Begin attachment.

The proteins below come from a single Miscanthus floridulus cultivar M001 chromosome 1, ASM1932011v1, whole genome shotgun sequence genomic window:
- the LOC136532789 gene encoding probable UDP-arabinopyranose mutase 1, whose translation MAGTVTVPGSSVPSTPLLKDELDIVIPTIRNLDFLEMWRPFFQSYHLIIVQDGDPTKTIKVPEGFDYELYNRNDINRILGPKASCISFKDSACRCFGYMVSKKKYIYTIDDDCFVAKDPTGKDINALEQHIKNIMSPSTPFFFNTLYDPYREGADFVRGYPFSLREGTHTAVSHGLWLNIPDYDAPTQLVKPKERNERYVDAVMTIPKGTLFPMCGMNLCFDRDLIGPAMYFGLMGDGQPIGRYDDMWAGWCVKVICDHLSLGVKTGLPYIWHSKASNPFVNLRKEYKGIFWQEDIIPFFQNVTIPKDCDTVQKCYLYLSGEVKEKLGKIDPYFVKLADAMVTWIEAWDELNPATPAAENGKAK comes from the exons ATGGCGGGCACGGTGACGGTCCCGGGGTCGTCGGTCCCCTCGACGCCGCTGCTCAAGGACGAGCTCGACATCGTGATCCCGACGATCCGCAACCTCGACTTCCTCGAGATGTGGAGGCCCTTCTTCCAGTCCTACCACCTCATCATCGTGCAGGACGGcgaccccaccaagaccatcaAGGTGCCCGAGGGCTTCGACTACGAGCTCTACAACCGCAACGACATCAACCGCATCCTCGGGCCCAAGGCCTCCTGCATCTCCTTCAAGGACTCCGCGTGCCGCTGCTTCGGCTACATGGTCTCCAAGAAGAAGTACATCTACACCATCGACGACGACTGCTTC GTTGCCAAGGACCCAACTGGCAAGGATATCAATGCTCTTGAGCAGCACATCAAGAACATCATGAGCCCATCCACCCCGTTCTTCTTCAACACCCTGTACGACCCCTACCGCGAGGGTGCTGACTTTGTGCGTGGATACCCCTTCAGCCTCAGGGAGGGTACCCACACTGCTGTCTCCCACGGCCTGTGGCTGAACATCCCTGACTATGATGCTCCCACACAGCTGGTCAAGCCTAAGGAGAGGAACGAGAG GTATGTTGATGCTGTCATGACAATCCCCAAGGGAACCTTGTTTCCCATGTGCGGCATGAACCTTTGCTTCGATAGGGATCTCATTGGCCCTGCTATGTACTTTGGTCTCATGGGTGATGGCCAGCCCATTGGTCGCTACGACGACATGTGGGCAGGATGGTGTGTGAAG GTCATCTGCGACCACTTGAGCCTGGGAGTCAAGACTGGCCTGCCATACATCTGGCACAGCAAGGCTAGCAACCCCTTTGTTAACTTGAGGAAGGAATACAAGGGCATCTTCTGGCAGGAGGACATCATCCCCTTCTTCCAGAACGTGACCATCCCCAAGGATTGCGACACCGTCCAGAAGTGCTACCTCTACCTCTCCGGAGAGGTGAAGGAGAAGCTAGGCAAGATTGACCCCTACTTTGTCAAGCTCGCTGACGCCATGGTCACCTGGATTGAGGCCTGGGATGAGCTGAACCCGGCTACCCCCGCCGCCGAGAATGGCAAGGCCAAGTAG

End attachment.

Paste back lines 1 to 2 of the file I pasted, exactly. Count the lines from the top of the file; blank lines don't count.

The proteins below come from a single Miscanthus floridulus cultivar M001 chromosome 1, ASM1932011v1, whole genome shotgun sequence genomic window:
- the LOC136532789 gene encoding probable UDP-arabinopyranose mutase 1, whose translation MAGTVTVPGSSVPSTPLLKDELDIVIPTIRNLDFLEMWRPFFQSYHLIIVQDGDPTKTIKVPEGFDYELYNRNDINRILGPKASCISFKDSACRCFGYMVSKKKYIYTIDDDCFVAKDPTGKDINALEQHIKNIMSPSTPFFFNTLYDPYREGADFVRGYPFSLREGTHTAVSHGLWLNIPDYDAPTQLVKPKERNERYVDAVMTIPKGTLFPMCGMNLCFDRDLIGPAMYFGLMGDGQPIGRYDDMWAGWCVKVICDHLSLGVKTGLPYIWHSKASNPFVNLRKEYKGIFWQEDIIPFFQNVTIPKDCDTVQKCYLYLSGEVKEKLGKIDPYFVKLADAMVTWIEAWDELNPATPAAENGKAK comes from the exons ATGGCGGGCACGGTGACGGTCCCGGGGTCGTCGGTCCCCTCGACGCCGCTGCTCAAGGACGAGCTCGACATCGTGATCCCGACGATCCGCAACCTCGACTTCCTCGAGATGTGGAGGCCCTTCTTCCAGTCCTACCACCTCATCATCGTGCAGGACGGcgaccccaccaagaccatcaAGGTGCCCGAGGGCTTCGACTACGAGCTCTACAACCGCAACGACATCAACCGCATCCTCGGGCCCAAGGCCTCCTGCATCTCCTTCAAGGACTCCGCGTGCCGCTGCTTCGGCTACATGGTCTCCAAGAAGAAGTACATCTACACCATCGACGACGACTGCTTC GTTGCCAAGGACCCAACTGGCAAGGATATCAATGCTCTTGAGCAGCACATCAAGAACATCATGAGCCCATCCACCCCGTTCTTCTTCAACACCCTGTACGACCCCTACCGCGAGGGTGCTGACTTTGTGCGTGGATACCCCTTCAGCCTCAGGGAGGGTACCCACACTGCTGTCTCCCACGGCCTGTGGCTGAACATCCCTGACTATGATGCTCCCACACAGCTGGTCAAGCCTAAGGAGAGGAACGAGAG GTATGTTGATGCTGTCATGACAATCCCCAAGGGAACCTTGTTTCCCATGTGCGGCATGAACCTTTGCTTCGATAGGGATCTCATTGGCCCTGCTATGTACTTTGGTCTCATGGGTGATGGCCAGCCCATTGGTCGCTACGACGACATGTGGGCAGGATGGTGTGTGAAG GTCATCTGCGACCACTTGAGCCTGGGAGTCAAGACTGGCCTGCCATACATCTGGCACAGCAAGGCTAGCAACCCCTTTGTTAACTTGAGGAAGGAATACAAGGGCATCTTCTGGCAGGAGGACATCATCCCCTTCTTCCAGAACGTGACCATCCCCAAGGATTGCGACACCGTCCAGAAGTGCTACCTCTACCTCTCCGGAGAGGTGAAGGAGAAGCTAGGCAAGATTGACCCCTACTTTGTCAAGCTCGCTGACGCCATGGTCACCTGGATTGAGGCCTGGGATGAGCTGAACCCGGCTACCCCCGCCGCCGAGAATGGCAAGGCCAAGTAG